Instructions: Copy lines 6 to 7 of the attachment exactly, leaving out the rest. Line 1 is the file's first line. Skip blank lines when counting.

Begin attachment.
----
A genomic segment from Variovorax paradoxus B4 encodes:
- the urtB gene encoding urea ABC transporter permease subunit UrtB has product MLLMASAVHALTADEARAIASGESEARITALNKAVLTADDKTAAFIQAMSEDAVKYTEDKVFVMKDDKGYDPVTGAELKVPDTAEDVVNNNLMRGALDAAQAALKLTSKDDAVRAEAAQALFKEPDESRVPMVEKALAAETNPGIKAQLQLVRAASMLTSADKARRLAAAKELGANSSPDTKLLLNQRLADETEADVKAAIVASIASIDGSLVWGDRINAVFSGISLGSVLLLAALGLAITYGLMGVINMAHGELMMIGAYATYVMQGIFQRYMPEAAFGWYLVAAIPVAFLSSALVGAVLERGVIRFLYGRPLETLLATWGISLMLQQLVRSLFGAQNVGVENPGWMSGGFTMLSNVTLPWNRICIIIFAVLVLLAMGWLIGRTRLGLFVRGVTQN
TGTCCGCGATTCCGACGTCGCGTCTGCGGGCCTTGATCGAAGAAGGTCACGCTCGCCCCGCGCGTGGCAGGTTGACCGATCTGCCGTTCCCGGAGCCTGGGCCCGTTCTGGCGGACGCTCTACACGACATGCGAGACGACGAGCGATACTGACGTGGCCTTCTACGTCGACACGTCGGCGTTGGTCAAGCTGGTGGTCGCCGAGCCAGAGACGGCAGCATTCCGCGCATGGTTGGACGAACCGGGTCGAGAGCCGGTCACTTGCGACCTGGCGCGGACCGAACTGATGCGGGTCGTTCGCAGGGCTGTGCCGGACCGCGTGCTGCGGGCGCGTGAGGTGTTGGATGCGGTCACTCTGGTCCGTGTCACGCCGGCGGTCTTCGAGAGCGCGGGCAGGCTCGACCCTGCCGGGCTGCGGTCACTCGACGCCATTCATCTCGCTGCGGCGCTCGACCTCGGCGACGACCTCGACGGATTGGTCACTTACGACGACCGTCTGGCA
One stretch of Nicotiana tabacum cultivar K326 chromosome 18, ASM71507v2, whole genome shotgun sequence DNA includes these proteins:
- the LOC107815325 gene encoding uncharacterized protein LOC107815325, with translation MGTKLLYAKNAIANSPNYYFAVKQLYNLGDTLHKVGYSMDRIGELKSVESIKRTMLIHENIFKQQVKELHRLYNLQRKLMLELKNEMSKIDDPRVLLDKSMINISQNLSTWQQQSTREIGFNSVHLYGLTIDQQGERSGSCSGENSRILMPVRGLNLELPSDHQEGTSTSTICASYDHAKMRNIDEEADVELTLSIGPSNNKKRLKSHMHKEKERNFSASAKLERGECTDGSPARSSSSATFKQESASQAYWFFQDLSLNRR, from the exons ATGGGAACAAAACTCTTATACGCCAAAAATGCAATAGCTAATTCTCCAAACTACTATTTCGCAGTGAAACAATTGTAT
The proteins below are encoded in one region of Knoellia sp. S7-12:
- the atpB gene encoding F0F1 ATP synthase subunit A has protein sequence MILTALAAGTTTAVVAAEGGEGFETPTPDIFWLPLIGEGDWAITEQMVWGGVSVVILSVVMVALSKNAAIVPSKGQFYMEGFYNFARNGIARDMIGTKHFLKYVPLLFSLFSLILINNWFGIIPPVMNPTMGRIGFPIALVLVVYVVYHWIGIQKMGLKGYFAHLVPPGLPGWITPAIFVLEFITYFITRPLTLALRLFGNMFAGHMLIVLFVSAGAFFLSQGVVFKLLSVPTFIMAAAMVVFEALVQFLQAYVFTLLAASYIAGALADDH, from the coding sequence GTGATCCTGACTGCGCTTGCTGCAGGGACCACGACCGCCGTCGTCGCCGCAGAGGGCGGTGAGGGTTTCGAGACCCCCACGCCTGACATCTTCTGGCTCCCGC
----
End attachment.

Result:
The proteins below are encoded in one region of Knoellia sp. S7-12:
- the atpB gene encoding F0F1 ATP synthase subunit A has protein sequence MILTALAAGTTTAVVAAEGGEGFETPTPDIFWLPLIGEGDWAITEQMVWGGVSVVILSVVMVALSKNAAIVPSKGQFYMEGFYNFARNGIARDMIGTKHFLKYVPLLFSLFSLILINNWFGIIPPVMNPTMGRIGFPIALVLVVYVVYHWIGIQKMGLKGYFAHLVPPGLPGWITPAIFVLEFITYFITRPLTLALRLFGNMFAGHMLIVLFVSAGAFFLSQGVVFKLLSVPTFIMAAAMVVFEALVQFLQAYVFTLLAASYIAGALADDH, from the coding sequence GTGATCCTGACTGCGCTTGCTGCAGGGACCACGACCGCCGTCGTCGCCGCAGAGGGCGGTGAGGGTTTCGAGACCCCCACGCCTGACATCTTCTGGCTCCCGC